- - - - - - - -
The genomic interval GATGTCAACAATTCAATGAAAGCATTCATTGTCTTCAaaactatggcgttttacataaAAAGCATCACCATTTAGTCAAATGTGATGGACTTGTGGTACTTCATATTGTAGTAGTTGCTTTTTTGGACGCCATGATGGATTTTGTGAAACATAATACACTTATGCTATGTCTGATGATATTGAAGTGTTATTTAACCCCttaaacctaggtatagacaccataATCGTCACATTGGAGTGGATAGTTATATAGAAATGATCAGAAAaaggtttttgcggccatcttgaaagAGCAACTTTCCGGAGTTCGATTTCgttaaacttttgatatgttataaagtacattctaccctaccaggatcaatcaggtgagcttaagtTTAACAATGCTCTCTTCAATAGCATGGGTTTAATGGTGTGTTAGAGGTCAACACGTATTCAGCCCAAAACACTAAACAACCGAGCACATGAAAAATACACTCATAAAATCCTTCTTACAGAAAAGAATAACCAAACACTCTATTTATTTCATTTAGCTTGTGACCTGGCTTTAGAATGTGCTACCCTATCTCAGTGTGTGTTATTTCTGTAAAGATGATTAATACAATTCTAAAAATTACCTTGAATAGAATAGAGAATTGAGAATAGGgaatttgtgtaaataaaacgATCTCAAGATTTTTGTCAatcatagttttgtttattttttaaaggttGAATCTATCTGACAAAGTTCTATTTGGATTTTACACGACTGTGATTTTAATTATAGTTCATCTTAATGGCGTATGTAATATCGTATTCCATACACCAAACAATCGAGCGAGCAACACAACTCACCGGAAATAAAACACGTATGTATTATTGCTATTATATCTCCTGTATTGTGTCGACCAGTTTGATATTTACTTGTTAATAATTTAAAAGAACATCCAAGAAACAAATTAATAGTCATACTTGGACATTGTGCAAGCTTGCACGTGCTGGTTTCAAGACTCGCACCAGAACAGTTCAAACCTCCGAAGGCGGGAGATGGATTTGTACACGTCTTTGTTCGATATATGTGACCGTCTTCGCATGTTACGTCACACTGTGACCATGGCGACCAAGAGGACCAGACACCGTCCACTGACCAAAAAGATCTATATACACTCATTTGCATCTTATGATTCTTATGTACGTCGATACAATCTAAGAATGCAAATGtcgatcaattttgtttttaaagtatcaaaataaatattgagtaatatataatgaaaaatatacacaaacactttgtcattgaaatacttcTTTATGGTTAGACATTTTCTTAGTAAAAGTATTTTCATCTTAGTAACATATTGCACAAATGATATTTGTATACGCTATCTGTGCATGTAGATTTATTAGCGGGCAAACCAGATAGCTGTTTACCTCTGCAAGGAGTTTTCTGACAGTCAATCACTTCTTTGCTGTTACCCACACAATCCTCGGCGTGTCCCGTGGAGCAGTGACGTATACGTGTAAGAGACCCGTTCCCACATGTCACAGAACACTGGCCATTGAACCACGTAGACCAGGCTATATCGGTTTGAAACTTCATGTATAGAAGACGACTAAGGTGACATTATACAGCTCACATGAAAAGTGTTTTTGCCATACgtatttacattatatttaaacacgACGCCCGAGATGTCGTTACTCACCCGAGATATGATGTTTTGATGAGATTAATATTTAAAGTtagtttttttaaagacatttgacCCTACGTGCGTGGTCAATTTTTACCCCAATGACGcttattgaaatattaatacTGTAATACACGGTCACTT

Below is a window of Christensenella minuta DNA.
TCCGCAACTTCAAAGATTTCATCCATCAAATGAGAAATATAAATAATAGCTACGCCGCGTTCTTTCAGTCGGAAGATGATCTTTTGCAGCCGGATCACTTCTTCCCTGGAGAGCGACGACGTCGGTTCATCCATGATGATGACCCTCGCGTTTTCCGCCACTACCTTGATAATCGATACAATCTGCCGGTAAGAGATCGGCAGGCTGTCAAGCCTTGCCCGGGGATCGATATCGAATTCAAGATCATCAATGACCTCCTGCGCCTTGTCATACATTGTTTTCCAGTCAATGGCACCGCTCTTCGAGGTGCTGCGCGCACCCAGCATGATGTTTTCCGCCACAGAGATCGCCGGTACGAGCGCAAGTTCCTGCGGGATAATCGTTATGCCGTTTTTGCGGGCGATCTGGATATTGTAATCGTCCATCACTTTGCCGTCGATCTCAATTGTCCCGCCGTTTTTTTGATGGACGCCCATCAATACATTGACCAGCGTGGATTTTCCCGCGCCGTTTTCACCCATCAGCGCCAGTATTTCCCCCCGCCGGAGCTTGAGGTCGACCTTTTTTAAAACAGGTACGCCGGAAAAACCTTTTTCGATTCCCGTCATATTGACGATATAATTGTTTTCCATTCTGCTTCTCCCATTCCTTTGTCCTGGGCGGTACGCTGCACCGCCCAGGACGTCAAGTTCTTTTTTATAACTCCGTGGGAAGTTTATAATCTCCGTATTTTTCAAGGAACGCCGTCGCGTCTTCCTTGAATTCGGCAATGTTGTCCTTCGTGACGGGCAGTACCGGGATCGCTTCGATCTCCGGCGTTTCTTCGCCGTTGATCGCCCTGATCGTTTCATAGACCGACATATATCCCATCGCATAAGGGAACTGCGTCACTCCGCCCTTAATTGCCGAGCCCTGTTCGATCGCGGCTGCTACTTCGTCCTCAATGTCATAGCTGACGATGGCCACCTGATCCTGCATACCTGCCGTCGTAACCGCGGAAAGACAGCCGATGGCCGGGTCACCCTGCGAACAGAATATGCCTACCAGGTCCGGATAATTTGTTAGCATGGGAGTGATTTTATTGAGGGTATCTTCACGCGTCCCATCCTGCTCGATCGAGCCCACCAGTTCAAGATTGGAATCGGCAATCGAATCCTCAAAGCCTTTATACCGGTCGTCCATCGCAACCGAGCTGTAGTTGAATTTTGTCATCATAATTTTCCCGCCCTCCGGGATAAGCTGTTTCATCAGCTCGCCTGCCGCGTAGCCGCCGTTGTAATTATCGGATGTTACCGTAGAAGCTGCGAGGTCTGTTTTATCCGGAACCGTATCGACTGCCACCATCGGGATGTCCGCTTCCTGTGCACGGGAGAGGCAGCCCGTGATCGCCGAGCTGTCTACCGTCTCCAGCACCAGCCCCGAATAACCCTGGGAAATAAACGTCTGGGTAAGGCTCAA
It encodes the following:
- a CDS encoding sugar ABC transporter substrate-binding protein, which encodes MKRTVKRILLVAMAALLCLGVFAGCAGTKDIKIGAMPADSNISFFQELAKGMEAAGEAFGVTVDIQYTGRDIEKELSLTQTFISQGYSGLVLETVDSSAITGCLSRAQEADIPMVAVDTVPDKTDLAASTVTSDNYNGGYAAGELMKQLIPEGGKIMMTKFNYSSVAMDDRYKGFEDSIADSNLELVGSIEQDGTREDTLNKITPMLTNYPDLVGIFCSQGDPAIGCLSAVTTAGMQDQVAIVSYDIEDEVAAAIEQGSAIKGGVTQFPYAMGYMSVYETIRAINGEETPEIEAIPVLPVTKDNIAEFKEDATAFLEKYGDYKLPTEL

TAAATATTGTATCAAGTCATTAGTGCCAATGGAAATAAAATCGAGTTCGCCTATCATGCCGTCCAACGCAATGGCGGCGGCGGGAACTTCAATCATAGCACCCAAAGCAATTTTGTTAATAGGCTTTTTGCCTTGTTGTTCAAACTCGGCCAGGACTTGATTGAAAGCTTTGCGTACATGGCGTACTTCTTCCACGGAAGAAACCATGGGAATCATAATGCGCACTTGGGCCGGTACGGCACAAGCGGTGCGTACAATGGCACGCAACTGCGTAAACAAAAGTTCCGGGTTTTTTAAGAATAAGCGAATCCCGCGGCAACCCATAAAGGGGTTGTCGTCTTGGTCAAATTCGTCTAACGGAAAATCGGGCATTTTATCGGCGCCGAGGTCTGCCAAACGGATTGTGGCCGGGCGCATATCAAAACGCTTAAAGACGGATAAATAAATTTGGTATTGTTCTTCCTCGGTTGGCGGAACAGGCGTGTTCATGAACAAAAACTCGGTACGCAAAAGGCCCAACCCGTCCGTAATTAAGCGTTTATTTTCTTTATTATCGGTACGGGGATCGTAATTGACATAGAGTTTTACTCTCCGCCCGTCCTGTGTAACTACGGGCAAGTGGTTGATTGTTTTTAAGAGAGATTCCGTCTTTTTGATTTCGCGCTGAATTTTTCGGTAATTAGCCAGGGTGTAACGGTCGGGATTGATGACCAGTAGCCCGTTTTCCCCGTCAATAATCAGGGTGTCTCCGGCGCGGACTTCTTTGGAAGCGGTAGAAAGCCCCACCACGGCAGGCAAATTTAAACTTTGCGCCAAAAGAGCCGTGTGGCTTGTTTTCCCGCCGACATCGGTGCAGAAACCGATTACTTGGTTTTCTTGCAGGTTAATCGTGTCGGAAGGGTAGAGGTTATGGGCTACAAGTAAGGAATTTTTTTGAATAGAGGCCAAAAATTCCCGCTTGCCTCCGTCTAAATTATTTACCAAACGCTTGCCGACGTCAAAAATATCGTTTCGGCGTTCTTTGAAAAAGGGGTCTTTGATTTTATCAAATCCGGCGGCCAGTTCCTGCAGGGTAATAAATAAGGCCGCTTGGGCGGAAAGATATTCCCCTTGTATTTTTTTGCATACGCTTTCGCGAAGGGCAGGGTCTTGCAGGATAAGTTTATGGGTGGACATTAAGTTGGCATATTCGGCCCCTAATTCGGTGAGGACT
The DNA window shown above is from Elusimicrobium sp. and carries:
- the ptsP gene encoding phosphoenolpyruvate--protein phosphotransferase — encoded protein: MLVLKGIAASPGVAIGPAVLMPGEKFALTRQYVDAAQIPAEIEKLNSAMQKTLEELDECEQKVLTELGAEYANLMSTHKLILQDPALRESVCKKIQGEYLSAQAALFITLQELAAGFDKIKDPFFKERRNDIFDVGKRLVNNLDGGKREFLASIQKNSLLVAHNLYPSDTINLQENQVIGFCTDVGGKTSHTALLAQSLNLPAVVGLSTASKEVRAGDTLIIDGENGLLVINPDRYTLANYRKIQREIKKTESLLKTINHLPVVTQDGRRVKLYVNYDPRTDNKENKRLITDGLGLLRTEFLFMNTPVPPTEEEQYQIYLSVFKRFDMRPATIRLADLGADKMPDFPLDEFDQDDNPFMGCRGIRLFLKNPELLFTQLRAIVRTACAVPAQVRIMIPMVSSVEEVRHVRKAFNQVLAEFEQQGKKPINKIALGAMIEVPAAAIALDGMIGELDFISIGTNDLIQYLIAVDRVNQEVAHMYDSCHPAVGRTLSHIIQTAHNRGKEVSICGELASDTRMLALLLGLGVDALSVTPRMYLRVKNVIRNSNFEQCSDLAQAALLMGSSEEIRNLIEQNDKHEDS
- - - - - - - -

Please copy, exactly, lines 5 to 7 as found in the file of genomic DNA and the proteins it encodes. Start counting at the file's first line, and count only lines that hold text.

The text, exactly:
- a CDS encoding sugar ABC transporter substrate-binding protein, which encodes MKRTVKRILLVAMAALLCLGVFAGCAGTKDIKIGAMPADSNISFFQELAKGMEAAGEAFGVTVDIQYTGRDIEKELSLTQTFISQGYSGLVLETVDSSAITGCLSRAQEADIPMVAVDTVPDKTDLAASTVTSDNYNGGYAAGELMKQLIPEGGKIMMTKFNYSSVAMDDRYKGFEDSIADSNLELVGSIEQDGTREDTLNKITPMLTNYPDLVGIFCSQGDPAIGCLSAVTTAGMQDQVAIVSYDIEDEVAAAIEQGSAIKGGVTQFPYAMGYMSVYETIRAINGEETPEIEAIPVLPVTKDNIAEFKEDATAFLEKYGDYKLPTEL

TAAATATTGTATCAAGTCATTAGTGCCAATGGAAATAAAATCGAGTTCGCCTATCATGCCGTCCAACGCAATGGCGGCGGCGGGAACTTCAATCATAGCACCCAAAGCAATTTTGTTAATAGGCTTTTTGCCTTGTTGTTCAAACTCGGCCAGGACTTGATTGAAAGCTTTGCGTACATGGCGTACTTCTTCCACGGAAGAAACCATGGGAATCATAATGCGCACTTGGGCCGGTACGGCACAAGCGGTGCGTACAATGGCACGCAACTGCGTAAACAAAAGTTCCGGGTTTTTTAAGAATAAGCGAATCCCGCGGCAACCCATAAAGGGGTTGTCGTCTTGGTCAAATTCGTCTAACGGAAAATCGGGCATTTTATCGGCGCCGAGGTCTGCCAAACGGATTGTGGCCGGGCGCATATCAAAACGCTTAAAGACGGATAAATAAATTTGGTATTGTTCTTCCTCGGTTGGCGGAACAGGCGTGTTCATGAACAAAAACTCGGTACGCAAAAGGCCCAACCCGTCCGTAATTAAGCGTTTATTTTCTTTATTATCGGTACGGGGATCGTAATTGACATAGAGTTTTACTCTCCGCCCGTCCTGTGTAACTACGGGCAAGTGGTTGATTGTTTTTAAGAGAGATTCCGTCTTTTTGATTTCGCGCTGAATTTTTCGGTAATTAGCCAGGGTGTAACGGTCGGGATTGATGACCAGTAGCCCGTTTTCCCCGTCAATAATCAGGGTGTCTCCGGCGCGGACTTCTTTGGAAGCGGTAGAAAGCCCCACCACGGCAGGCAAATTTAAACTTTGCGCCAAAAGAGCCGTGTGGCTTGTTTTCCCGCCGACATCGGTGCAGAAACCGATTACTTGGTTTTCTTGCAGGTTAATCGTGTCGGAAGGGTAGAGGTTATGGGCTACAAGTAAGGAATTTTTTTGAATAGAGGCCAAAAATTCCCGCTTGCCTCCGTCTAAATTATTTACCAAACGCTTGCCGACGTCAAAAATATCGTTTCGGCGTTCTTTGAAAAAGGGGTCTTTGATTTTATCAAATCCGGCGGCCAGTTCCTGCAGGGTAATAAATAAGGCCGCTTGGGCGGAAAGATATTCCCCTTGTATTTTTTTGCATACGCTTTCGCGAAGGGCAGGGTCTTGCAGGATAAGTTTATGGGTGGACATTAAGTTGGCATATTCGGCCCCTAATTCGGTGAGGACT
The DNA window shown above is from Elusimicrobium sp. and carries: